Consideration of medical opinions depends on the filing date of the case. For claims
with a filing date on or after March 27, 2017, follow the guidance in DI 24503.030, "Articulation Requirements for Medical Opinions and Prior Administrative Medical
Findings – Claims filed on or after March 27, 2017." For claims filed before March
27, 2017, follow guidance in DI 24503.035, "Evaluation and Articulation Requirements for Medical Opinions, Opinions, and Prior
Administrative Medical Findings – Claims filed before March 27, 2017."
Physicians and other acceptable medical sources (AMSs) are qualified as experts in
matters pertaining to medicine and the evaluation of impairments. However, “disability,”
as defined by the Social Security Act, encompasses not only the medical factors of
impairment, but also the consideration of such nonmedical factors as age, education,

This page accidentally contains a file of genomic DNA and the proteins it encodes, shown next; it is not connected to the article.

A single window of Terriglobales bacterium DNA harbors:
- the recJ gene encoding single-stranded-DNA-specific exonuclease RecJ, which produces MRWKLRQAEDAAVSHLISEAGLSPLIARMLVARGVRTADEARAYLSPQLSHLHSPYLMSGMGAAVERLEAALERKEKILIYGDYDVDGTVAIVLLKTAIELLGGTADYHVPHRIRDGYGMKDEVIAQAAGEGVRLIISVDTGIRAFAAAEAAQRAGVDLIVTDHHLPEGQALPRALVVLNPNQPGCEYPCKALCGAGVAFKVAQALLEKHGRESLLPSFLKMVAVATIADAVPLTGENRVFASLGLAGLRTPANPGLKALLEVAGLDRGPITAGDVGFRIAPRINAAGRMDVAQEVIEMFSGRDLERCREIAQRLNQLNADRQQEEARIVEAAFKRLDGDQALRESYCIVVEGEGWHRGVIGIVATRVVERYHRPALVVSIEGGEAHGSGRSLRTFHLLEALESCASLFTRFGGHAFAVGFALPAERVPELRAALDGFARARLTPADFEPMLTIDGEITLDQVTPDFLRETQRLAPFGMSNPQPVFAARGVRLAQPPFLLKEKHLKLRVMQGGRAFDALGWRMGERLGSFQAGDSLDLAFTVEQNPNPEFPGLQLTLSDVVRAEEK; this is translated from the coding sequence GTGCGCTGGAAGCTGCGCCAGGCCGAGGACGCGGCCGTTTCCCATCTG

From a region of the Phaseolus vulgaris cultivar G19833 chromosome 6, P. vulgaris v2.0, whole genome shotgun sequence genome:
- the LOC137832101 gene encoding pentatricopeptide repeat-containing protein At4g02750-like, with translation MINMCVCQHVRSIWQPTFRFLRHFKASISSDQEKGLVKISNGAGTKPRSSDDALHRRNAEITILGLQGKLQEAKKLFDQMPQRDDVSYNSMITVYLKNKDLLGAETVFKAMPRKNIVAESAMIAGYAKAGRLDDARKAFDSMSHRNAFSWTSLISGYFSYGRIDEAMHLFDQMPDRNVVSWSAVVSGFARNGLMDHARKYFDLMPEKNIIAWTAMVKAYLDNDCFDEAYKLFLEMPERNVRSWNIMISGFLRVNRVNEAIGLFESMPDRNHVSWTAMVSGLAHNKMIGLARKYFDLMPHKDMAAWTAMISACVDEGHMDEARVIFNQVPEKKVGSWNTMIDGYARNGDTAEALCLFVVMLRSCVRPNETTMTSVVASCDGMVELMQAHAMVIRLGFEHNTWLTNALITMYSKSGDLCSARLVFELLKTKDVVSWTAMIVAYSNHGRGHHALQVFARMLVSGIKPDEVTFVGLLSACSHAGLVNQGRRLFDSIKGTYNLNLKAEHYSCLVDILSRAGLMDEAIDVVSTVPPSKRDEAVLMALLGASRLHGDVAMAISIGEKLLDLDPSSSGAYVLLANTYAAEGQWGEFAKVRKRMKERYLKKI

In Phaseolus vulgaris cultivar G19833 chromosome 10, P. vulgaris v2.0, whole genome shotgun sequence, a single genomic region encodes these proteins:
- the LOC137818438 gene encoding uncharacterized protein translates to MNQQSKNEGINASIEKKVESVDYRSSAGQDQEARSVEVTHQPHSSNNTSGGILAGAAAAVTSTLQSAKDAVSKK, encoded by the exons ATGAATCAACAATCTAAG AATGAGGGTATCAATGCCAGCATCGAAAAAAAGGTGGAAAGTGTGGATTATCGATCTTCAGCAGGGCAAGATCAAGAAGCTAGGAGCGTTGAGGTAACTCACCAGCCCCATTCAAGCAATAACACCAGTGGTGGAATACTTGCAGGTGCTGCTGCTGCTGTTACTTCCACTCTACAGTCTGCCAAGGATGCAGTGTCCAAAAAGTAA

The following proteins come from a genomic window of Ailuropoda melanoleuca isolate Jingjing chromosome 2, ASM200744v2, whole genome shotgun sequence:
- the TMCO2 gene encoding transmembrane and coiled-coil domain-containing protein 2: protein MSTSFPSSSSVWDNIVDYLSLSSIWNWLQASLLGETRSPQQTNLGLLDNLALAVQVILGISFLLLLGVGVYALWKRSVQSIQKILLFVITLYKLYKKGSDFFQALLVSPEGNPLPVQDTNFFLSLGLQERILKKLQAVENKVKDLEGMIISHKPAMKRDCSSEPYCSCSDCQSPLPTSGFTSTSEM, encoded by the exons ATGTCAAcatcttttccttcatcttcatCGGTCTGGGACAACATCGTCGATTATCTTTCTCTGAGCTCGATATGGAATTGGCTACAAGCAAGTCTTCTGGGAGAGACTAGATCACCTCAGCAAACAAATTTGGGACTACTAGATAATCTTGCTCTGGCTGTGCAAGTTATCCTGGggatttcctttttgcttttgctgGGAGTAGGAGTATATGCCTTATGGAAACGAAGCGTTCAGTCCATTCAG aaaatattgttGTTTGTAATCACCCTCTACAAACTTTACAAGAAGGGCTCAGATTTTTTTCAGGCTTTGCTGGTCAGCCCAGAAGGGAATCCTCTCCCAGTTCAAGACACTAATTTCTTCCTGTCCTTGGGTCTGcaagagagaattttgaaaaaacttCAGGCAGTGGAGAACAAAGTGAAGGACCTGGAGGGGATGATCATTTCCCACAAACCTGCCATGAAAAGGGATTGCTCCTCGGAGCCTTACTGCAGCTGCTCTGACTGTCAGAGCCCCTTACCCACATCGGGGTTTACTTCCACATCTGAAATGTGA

past work experience, and daily activities.
Occasionally, a physician or other AMS may include conclusions or opinions in the
medical records regarding the individual's abilities. When medical sources make statements
about issues that are reserved to the Commissioner, regarding an individual’s abilities,
such as “totally and permanently disabled,” “unable to work,” or “cannot return to
any work,” the rationale must explain whether medical and nonmedical evidence substantiates
these opinions. This explanation must describe any relevant program provisions, such
as work incentives, and relate them directly to the adjudicator’s conclusions.